We are a team of 23 people, two PhD students, me and Ghanaian Theresa Peprah, and the rest are a mix of Ghanaian student and national service personnel. Before arriving to Ankasa we have worked together for four months on forest ecology project called GEM-Traits. This is an Oxford University based initiative in operation since 2013 spanning five continents and having no precedent in the amount of information gathered on forest ecosystem functioning. The main aim of the Global Ecosystem Monitoring network (GEM) is to measure and understand forest ecosystem functions and traits, and how these will respond to climate change. This is done by field campaigns led by scientist from Oxford University and helped by local students and local people. The works is based in GEM plots – 1 ha patches of forests representative of different forest types along environmental and elevational gradients, with most of the trees labelled and identified. Throughout the year carbon balances here measured, by assessing literafall, tree stem respiration, root and canopy growth. GEM-Traits field campaigns attempt to further investigate the trees that grow in these specific environments. We measure various leaf properties, such as their size, photosynthetic capacity, chemistry and veins. We relate these to the water movement properties of the leaves and branches. We finally look at the shape of the crowns and wood density. We also gather information on the environment the forest ecosystem exists in, for example, climate of the site, light levels that reach different trees, soil chemistry. Some of the GEM plots had airborne observatory flown over them led by Gregory Asner, plane with highest spectral technology that scans the structure and chemical composition of the forest through reflectance.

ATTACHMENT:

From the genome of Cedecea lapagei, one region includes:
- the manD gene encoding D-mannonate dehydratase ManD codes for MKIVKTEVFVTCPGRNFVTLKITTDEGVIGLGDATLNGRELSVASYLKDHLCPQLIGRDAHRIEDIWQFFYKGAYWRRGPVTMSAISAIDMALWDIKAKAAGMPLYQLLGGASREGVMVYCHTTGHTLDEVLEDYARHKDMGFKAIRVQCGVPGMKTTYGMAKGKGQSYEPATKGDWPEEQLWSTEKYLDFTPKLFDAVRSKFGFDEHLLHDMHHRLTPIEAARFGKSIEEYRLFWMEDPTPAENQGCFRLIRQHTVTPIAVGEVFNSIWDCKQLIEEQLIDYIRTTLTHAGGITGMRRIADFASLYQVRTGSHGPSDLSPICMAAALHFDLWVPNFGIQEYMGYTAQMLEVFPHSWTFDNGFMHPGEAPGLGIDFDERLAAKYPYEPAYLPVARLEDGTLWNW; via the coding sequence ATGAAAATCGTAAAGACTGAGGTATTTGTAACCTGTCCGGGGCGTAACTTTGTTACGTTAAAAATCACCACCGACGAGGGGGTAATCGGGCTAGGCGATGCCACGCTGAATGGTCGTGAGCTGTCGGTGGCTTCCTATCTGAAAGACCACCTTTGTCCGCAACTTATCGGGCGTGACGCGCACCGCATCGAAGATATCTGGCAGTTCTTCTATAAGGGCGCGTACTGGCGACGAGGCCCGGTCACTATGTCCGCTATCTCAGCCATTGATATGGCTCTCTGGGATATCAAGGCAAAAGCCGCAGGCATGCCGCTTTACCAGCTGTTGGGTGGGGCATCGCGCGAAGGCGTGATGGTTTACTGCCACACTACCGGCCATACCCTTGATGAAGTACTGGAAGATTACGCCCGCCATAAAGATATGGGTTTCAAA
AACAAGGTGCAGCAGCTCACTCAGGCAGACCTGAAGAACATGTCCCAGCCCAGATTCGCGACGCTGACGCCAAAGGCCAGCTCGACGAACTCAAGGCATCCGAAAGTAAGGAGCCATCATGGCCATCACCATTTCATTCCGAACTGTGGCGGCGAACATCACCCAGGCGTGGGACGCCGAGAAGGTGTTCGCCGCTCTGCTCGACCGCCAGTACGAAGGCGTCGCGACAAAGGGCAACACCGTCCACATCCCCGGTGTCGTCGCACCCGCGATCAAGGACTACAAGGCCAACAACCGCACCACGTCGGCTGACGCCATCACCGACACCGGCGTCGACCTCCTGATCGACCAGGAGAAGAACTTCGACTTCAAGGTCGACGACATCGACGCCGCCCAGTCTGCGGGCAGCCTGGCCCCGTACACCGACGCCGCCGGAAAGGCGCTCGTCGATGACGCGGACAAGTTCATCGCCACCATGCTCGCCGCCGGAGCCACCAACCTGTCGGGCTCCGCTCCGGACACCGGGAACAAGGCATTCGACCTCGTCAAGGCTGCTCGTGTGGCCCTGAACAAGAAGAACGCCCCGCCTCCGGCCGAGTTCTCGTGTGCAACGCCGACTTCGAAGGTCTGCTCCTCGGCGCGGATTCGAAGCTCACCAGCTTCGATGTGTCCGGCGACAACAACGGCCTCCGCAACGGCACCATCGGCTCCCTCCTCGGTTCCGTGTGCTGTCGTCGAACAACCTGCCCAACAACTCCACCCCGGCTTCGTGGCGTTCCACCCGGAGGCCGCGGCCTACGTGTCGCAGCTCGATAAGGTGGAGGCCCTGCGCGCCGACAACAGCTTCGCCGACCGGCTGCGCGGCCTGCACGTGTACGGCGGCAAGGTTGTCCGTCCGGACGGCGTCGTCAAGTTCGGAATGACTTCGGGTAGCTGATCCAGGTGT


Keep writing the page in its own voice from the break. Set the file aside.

Day 1. I was picked up at the airport by Richard who is driving me and five huge suitcases with equipment to Kumasi. We have left late and have to wait for a couple hours stuck in completely standstill traffic in Accra. When we leave the city it is already dark. We have to stop, turn around and start driving on the other side of the highway as there was a big accident and the road is closed. It starts raining and the chaos develops. Some roads got washed away by end of the rainy season storms, therefore, we drive on gravel roads across tiny villages trying to over pass huge trucks and Neoplan busses. The rain stops, cars disappear from the road and I fall asleep only occasionally woken up by policemen checking the cars. It is my first day in Ghana and I am worried, I have already broken my safety standards, I am hungry and tired. I feel completely dependent on people who surround me.
Day 215. After 7 months of intensive work in the forest today I return back to the UK. Work in Ghana is tough, but it is never boring. Slight lack of health and safety rules plus a team of easily excitable Ghanaian people always sets me up for a good day. Also, possibility of unknown makes work more exciting. For example, being chased by a young male chimpanzee up the steep hill on the way to the plot or having my malaria medication eaten by a mouse. I mostly miss people I have worked with. I miss their excitement and quirkiness. I laughed a lot and I was annoyed a lot, but I am eternally grateful for their efforts and for making me feel so welcome and an integral member of the project team.
Our beautiful Ghanaian team. My supervisors Prof Yadvinder Malhi and Dr Imma Oliveras came to visit us in February (I’m far left in the front row).